So the real question is whether he sacrifices quick or credible. The easiest option would seem to be for Khamenei to indulge the Revolutionary Guards commanders who make no pretense of respecting the republican elements of Iran’s hybrid system and simply steal the ballot without remorse on behalf of Jalili or whoever offers the best Plan B for the hard-liners. That path has the advantage of getting the whole process over with, and avoiding any further Rouhani street parties.
The alternative is to give the people what the want, to a point, and permit the process to play out in a second round. By this logic, the regime has successfully neutralized the perceived threat posed by the Green Movement, and its security forces have maintained an overwhelming presence particularly around the Rouhani rallies. And Khamenei seems oddly eager to refute the allegations that the system’s legitimacy has suffered as a result of the turmoil and repression of the past eight years, probably as a means of bolstering Tehran’s image at a time when the regime is under unprecedented international pressure. In the campaign’s final hours, Khamenei made an unusually benevolent public appeal for broad-based participation, explicitly referencing those who do not support the theocratic system, which has been the longstanding red line for political participation in the Islamic Republic. “Public presence is the most important thing for this country, so even those who simply love Iran must be present in the election,” Khamenei proclaimed.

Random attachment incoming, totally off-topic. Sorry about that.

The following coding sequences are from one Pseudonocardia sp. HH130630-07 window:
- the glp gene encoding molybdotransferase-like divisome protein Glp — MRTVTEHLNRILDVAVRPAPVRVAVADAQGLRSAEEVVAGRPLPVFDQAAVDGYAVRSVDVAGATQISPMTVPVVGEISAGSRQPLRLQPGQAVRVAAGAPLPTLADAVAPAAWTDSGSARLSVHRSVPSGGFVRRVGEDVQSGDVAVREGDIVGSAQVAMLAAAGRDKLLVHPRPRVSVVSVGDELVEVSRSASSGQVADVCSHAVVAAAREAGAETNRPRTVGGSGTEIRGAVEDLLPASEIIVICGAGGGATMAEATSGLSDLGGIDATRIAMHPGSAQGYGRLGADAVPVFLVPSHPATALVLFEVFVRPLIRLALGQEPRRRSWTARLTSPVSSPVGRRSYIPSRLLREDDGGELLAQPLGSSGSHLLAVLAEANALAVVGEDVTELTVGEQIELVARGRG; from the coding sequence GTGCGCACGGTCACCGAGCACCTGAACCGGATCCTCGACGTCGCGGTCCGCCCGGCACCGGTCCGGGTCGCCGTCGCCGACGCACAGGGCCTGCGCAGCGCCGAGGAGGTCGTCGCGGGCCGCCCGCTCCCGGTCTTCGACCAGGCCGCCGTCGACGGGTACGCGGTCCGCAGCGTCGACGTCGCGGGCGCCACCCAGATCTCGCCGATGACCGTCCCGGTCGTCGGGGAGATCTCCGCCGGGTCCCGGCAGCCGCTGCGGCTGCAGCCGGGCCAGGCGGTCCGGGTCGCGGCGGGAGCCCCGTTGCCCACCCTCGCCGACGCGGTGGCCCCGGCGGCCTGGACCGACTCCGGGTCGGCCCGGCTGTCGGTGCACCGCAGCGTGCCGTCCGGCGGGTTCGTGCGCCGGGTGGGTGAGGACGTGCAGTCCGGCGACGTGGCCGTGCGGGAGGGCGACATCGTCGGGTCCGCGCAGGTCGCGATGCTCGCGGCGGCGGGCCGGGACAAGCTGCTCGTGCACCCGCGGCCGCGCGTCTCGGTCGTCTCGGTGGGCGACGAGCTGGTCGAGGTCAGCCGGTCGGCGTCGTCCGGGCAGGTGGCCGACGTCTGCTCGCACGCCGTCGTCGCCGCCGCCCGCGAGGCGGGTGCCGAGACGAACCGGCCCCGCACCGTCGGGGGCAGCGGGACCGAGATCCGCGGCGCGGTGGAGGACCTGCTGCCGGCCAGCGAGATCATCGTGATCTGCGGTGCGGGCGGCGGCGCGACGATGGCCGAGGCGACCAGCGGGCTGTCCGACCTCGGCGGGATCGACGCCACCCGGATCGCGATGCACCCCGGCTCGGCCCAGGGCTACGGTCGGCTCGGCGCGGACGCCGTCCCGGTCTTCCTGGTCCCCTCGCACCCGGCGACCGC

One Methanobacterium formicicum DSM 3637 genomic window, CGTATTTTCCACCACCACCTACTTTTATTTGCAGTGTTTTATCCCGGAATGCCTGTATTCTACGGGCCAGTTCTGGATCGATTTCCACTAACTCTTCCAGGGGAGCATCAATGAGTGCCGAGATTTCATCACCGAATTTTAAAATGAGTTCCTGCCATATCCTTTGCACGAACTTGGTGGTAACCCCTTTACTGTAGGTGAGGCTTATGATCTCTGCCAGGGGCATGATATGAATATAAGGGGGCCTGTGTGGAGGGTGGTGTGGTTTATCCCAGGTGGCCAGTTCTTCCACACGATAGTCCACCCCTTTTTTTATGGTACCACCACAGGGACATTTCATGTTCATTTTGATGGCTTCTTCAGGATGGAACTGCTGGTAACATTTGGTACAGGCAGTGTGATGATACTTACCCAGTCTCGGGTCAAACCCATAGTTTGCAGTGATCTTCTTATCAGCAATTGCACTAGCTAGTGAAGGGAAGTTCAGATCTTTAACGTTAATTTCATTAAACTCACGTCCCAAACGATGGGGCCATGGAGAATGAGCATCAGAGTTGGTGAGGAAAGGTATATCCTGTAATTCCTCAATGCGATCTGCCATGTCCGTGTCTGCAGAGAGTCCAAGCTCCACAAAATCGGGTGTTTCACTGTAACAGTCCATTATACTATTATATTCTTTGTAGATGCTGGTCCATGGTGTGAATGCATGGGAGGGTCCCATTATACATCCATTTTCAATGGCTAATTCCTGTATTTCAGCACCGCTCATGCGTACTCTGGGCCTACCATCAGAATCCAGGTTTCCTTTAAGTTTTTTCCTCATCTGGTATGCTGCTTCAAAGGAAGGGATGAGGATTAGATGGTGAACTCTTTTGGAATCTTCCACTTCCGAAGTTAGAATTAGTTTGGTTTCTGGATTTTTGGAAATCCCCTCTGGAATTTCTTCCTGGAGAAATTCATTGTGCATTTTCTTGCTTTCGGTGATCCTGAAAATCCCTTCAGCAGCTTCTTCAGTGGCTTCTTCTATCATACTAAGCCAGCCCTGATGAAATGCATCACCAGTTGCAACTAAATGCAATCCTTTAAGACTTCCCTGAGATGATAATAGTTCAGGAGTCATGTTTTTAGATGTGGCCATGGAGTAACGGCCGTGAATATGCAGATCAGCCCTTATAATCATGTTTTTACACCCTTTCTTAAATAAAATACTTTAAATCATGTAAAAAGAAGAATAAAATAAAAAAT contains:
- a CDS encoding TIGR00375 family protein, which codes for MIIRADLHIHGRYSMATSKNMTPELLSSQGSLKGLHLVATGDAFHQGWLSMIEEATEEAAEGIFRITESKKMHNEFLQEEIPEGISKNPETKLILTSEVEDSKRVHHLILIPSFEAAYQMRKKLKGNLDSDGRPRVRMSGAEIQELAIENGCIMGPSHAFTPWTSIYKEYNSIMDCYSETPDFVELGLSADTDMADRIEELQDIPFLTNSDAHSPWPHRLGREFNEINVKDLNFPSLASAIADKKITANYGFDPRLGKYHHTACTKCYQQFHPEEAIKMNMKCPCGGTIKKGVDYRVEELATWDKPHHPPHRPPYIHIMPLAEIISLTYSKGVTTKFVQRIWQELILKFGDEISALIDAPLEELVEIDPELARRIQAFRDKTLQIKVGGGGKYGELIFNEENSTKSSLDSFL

So a second round now is presumed to be the game plan, since there now appears to be little expectation that any one will win a plurality tomorrow. However, the prospect of a runoff only further muddles the odds. It is difficult to imagine that the hard-liners will swallow another week of opportunities for the forces they have denounced as seditionist to mobilize more strenuously. Which leaves the more tolerable alternative of a Jalili-Qalibaf face-off, or even the possibility of inserting former Revolutionary Guards commander Mohsen Rezaei into the mix.
Ha! No self-respecting Iran analyst will offer any specific forecast— especially in writing!— until a minute and a half after the vote has been called. Then we will all claim to have seen it coming from the start.
On a more serious note, I’m guarding myself against allowing my preferences to skew my analyses. The exuberance of the Rouhani rallies inevitably evokes parallels with the mobilization on behalf of Mousavi four years ago, and revives the prospect that the election could begin to right the balance a little bit more toward the sort of government that the majority of Iranian citizens, and their neighbors, desperately want. Still, whatever the outcome, there are silver linings. Despite the scars and losses of the past four years, the reformists’ capacity to organize themselves far exceeds that of the conservatives. Even in the face of long odds, many young Iranians remain willing to embrace political activism. As one Tehran resident commented in a Facebook chat reported by The Guardian‘s Tehran Bureau, “(w)e are finally bidding farewell to Ahmadinejad, and that alone is something to welcome.” And for a short time anyway, the world’s focus has returned to Iran’s domestic political twists and turns, rather than the spinning of its centrifuges.
Iranian security forces are beginning to close the space for both activism and analytical inquiry.
The most relevant aspect of OPEC now is where it has reached beyond its organisation, which is Russia, and whether that can be sustained or formalised.
Everything old is new again. The George W. Bush administration tried something very similar under the rubric of the "GCC-plus-two," the two being Egypt and Jordan...these kinds of efforts to coalesce the broader Middle East around the common threat of Iran ultimately do not succeed, mostly because of the divergent interests and threat perceptions of each government, as well as the historical frictions between major Arab states, such as Saudi Arabia and Qatar.